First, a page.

Brands from across the world continue to flock to China’s rapidly changing market. China is providing companies with new and potentially lucrative opportunities for growth as it becomes more global, more digital, and more accessible to the middle-class consumer. InsideRetail.Asia reports that “China will ensure a long term, lucrative market for western retailers prepared to take on the complex challenge of establishing a brand and retail network in the world’s greatest trading nation and second largest economy.”
Some of the more significant recent market changes for retailers to take into account include:
The Rising Middle Class
The gap between poor and affluent Chinese is narrowing with the expansion of the country’s middle class. Retail sales in China now exceed US$1 trillion each year. For the past two decades, the average consumer income has been increasing by 14 percent every year, according to data from JLL. By 2020, half of the country’s population will have attained middle class status, and by 2022, 320 million people will be earning more than US$20,000 annually.
Such data reflects considerable shifts in cultural values, which in turn are driving China’s economic development. In the past, Chinese consumers tended to save money “to create a future for their children,” but rising incomes are encouraging them to spend more on themselves. Affordable luxury brands, including Michael Kors, Coach, and Tory Burch, are experiencing growth, as are mid-market brands which particularly appeal to middle-class consumers: H&M, Gap, Old Navy, and F21 among them.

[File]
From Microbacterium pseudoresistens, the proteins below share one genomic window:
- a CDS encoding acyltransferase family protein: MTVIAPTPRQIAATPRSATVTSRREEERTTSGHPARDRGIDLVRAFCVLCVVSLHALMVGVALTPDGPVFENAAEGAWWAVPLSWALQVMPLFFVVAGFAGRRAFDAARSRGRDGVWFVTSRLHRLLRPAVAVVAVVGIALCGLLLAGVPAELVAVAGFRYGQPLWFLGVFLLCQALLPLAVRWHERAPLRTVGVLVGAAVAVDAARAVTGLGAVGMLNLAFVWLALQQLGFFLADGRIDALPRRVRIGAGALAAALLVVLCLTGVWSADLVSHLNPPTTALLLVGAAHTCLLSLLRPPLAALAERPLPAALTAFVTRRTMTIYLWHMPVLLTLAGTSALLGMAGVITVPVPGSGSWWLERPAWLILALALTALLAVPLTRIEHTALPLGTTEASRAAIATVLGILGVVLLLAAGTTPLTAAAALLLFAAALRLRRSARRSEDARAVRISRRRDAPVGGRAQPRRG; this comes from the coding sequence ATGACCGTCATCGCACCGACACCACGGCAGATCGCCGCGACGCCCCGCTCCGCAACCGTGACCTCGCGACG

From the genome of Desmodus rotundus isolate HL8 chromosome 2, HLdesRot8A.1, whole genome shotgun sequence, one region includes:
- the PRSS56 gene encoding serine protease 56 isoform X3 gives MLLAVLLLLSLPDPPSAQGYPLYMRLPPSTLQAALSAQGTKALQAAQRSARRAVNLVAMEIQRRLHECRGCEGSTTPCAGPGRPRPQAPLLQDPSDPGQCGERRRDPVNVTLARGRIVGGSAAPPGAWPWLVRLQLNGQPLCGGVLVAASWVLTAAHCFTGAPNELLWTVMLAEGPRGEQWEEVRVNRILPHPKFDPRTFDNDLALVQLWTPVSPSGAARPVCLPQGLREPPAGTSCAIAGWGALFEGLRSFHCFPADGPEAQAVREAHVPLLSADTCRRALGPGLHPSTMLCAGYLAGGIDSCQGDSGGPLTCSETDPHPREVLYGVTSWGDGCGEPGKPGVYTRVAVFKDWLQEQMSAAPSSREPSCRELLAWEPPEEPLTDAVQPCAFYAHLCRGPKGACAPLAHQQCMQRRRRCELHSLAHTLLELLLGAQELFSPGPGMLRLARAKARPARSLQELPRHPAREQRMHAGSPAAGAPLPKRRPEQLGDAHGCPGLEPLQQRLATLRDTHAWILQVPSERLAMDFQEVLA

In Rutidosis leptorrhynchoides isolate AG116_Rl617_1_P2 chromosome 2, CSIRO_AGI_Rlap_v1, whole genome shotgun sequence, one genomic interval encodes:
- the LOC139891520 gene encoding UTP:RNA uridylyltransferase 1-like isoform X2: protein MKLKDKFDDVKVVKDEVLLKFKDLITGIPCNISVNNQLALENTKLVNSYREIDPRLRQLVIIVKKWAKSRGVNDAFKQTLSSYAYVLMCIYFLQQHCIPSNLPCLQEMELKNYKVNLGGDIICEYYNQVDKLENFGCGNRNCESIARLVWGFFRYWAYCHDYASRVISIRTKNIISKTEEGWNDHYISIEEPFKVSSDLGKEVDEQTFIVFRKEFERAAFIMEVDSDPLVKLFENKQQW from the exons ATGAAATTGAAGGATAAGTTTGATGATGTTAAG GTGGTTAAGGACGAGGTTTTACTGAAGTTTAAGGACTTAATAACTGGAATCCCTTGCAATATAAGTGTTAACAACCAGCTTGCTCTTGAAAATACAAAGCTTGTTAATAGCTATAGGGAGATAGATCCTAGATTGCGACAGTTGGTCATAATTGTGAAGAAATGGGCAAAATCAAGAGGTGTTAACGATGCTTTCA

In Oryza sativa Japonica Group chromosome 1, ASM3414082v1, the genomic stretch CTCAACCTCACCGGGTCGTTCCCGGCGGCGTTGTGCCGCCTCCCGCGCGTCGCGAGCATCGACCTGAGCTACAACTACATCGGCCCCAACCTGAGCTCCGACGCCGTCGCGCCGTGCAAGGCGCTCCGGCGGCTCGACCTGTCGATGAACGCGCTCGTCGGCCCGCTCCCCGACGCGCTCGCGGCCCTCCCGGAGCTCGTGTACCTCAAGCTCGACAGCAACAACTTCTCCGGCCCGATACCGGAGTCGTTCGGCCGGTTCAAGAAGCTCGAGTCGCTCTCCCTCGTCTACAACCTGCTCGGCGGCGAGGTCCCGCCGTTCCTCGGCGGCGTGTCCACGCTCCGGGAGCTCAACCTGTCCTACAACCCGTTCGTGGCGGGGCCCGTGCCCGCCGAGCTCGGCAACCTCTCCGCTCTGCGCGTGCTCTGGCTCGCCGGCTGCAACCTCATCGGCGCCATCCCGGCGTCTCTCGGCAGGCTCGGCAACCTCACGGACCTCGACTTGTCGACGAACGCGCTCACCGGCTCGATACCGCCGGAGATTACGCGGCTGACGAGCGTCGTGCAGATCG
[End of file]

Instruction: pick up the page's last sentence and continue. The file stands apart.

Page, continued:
Department Stores vs. Shopping Centers
The way that China’s consumers shop is also changing, according to Rebecca Tibbott, head of retail leasing for eastern China with JLL in Shanghai.
“China always used to be a department store market,” Tibbott says. “It was fashion heavy and suited older consumers, was typically state-owned, and sold from concessions. Now we are in the shopping mall era. Modern middle class Chinese want a more diverse shopping experience.”
JLL defines a shopping center as “a mall with more than 30,000sqm in floor area.” Shopping centers occupy much of the retail market in China’s first-tier cities: 67 percent of Beijing’s, 79 percent of Shanghai’s, 88 percent of Shenzhen’s, and 90 percent of Guangzhou’s. This profusion of malls is a recent development; in 2001, there were only 50 of them in all of China, and they now number about 850, with 165 new shopping centers opened in 2014 alone.
The lifestyle appeal of shopping centers, which offer attractions and entertainment on top of retail, is a large draw. Consumers now prefer “going to a destination for a day rather than a department store anchored mall.” This trend is expected to “turn into vital protection for retailers from the growing trend to shop online.”
China’s retail market is becoming a boon for international brands, and the global retailers that have appeared in the country over the past year or so include Chipotle, Innisfree, House of Fraser, Abercrombie & Fitch, Legoland, Victoria’s Secret, and NBA. Of China’s major cities, Shanghai has been most receptive to these newcomers, and most of them begin there, as it is “culturally less intimidating for new arrivals.”
“Shanghai is becoming more and more cosmopolitan,” Tibbott says. “When I first arrived here I ordered my coffee in Chinese. Now I order it in English.”
However, consumer awareness of international brands still has a ways to go. According to China Retail Group Chairman Andrew Wyles Waters, many shoppers consider country of origin before quality when purchasing products from international brands.
“Australia might be good for lifestyle and Italians are good at shoes,” Waters says. “You could have the worst pair of shoes from Italy and they’ll pay for them, but if the best pair of shoes comes from Australia, you’d have to discount them.”
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